Catalysts with different loading amount: The activity increased from 0.026 to 0.042 min-1 with the loading amount of CsPAV increasing from 1 to 3 per gram of SBA-15, and then decreased to 0.023 min-1 on 5CsPAV/SBA, while the MAA selectivity showed a different trend, which increased from 25% to 44% with the increase of loading amount of CsPAV (Figure 11). Oxidation of MAL to MAA occurred on the active sites on the surface of catalysts. With the increase of loading amount of CsPAV, the sizes of CsPAV crystals became larger, which might show the similar properties with bulk CsPAV. So catalysts with high loading amount of CsPAV showed the similar selectivity as bulk CsPAV and the increase of loading amount could improve the selectivity. Compared with bulk CsPAV, the catalytic activity was improved more than twice on 3CsPAV/SBA. The suitable CsPAV loading amount of this catalyst was 80 wt%.
The catalytic life of the supported catalysts: Figure 12 showed that the catalytic activity kept steady in 12 hours, which increased slightly from 0.026 to 0.029 min-1 within the first 6 hours. Then it hold steady in next 6 hours. The selectivity increased from 27.6% to 37.1% with time going on, and then waved around 35%. No obvious deactivation was observed, which indicated that the addition of Cs could enhance thermal stability of catalysts.
According to the characterization results, changes of supported catalysts occurred during preparation, calcination and reaction. Firstly, Cs+ was well dispersed on the supports. After the Cs+ -containing supports were immersed into the HPAV solution, PMo11VO40 reacted with Cs and precipitated on the outer and inner surface of the supports. Due to the quick reaction of PMo11VO404- and Cs+, the reaction between PMo11VO404- process. If HPAV was supported directly on the supports, PMo11VO404- would react with SiOx species on the surface of the supports and led to decomposition of HPAV during drying.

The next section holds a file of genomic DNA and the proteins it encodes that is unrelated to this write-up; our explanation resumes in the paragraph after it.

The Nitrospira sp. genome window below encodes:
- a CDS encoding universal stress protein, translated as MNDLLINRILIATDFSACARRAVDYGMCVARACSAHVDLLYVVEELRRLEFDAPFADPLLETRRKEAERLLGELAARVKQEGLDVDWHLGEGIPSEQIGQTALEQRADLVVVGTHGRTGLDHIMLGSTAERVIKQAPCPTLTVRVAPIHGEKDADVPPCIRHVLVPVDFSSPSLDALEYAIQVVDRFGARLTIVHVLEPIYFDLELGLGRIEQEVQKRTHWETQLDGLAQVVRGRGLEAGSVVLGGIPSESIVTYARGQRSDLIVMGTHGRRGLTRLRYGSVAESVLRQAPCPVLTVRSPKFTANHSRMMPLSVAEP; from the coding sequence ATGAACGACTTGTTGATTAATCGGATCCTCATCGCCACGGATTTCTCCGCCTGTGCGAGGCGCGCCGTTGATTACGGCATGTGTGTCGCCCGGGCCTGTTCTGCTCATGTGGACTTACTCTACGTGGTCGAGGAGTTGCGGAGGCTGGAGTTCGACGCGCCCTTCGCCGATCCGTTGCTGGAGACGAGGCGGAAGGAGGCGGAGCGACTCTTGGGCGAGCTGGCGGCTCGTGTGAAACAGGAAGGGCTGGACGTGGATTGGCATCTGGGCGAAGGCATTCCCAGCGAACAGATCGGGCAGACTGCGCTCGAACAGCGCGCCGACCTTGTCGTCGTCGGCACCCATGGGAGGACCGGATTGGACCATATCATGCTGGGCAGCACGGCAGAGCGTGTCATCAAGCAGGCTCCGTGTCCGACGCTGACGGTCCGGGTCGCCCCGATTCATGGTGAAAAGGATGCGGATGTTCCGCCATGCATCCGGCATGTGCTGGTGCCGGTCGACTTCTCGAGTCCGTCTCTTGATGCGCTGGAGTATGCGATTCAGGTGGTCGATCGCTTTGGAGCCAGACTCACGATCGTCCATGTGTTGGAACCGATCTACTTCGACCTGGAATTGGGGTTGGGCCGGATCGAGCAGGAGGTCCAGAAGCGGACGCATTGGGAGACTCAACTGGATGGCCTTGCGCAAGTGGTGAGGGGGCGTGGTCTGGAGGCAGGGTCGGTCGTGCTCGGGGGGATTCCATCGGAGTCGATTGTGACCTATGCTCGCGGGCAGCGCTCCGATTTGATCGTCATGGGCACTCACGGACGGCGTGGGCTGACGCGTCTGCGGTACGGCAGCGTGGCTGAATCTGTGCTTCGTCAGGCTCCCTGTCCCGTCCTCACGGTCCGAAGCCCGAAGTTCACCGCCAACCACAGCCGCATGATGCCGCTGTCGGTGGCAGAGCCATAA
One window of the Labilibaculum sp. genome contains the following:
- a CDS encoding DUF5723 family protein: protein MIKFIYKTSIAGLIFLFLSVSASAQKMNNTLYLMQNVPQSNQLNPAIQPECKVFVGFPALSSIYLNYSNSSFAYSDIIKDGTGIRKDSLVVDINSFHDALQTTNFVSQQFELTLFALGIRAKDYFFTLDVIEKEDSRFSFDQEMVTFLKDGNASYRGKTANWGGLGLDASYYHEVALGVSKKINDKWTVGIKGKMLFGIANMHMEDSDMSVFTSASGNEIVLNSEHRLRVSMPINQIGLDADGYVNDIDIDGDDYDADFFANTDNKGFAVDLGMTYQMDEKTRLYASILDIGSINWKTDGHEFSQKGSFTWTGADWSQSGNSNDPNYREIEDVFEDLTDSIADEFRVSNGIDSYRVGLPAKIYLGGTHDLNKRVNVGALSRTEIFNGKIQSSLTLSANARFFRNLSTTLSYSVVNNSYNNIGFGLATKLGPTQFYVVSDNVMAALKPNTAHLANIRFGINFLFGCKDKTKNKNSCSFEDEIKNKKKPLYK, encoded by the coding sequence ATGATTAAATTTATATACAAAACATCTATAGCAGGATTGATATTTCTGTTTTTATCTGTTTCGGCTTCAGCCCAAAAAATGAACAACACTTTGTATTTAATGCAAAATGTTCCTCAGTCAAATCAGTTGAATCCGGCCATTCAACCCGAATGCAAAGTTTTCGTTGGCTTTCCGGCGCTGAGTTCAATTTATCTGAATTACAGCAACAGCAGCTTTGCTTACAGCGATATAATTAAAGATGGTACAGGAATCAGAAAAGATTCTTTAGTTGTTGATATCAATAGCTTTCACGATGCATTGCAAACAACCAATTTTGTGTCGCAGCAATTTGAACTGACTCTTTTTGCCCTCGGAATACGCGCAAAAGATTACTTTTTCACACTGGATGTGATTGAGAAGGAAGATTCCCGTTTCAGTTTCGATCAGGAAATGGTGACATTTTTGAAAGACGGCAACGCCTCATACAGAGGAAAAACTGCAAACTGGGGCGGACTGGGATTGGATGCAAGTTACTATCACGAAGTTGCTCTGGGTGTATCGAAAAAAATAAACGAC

Without the counter cations, HPAV in single molecule layer can easily interact with silica species and was decomposed by heating. Unlike HPAV dispersing on the supports in a single molecule layer, CsPAV clustered in small crystalline in the size of about 20 nm on the surface of the supports, and some catalysts molecules entered channels of the supports. With the support of other heteropoly anions, counter cation (mainly Cs+) and crystalline water, the catalysts showed better thermal stability than supported HPAV. However, there was some HPAV existed in the supported CsPAV, and it reacted with SiOx species on the surface during calcination and reaction. Si replaced P as the center atom in the heteropoly anions in Keggin structure, which caused the decrease of thermal stability and catalytic activity of the supported catalysts. The supported HPAV was decomposed into MoO3 and V2O5 which had good oxidization ability during calcination and reaction. So there were at least 3 kinds of oxidation catalysts on the supports, CsPAV, MoO3 and V2O5. According to the results of XRD, the crystalline sizes of MoO3 and V2O5 were rather small (smaller than 100 nm), so they would show very good catalytic activity. CsPAV is a good catalyst for oxidation of MAL to MAA, while MAL was oxidized to acetic acid and COx on MoO3 and V2O5. That’s why MAA selectivity on the supported catalysts was lower than bulk CsPAV.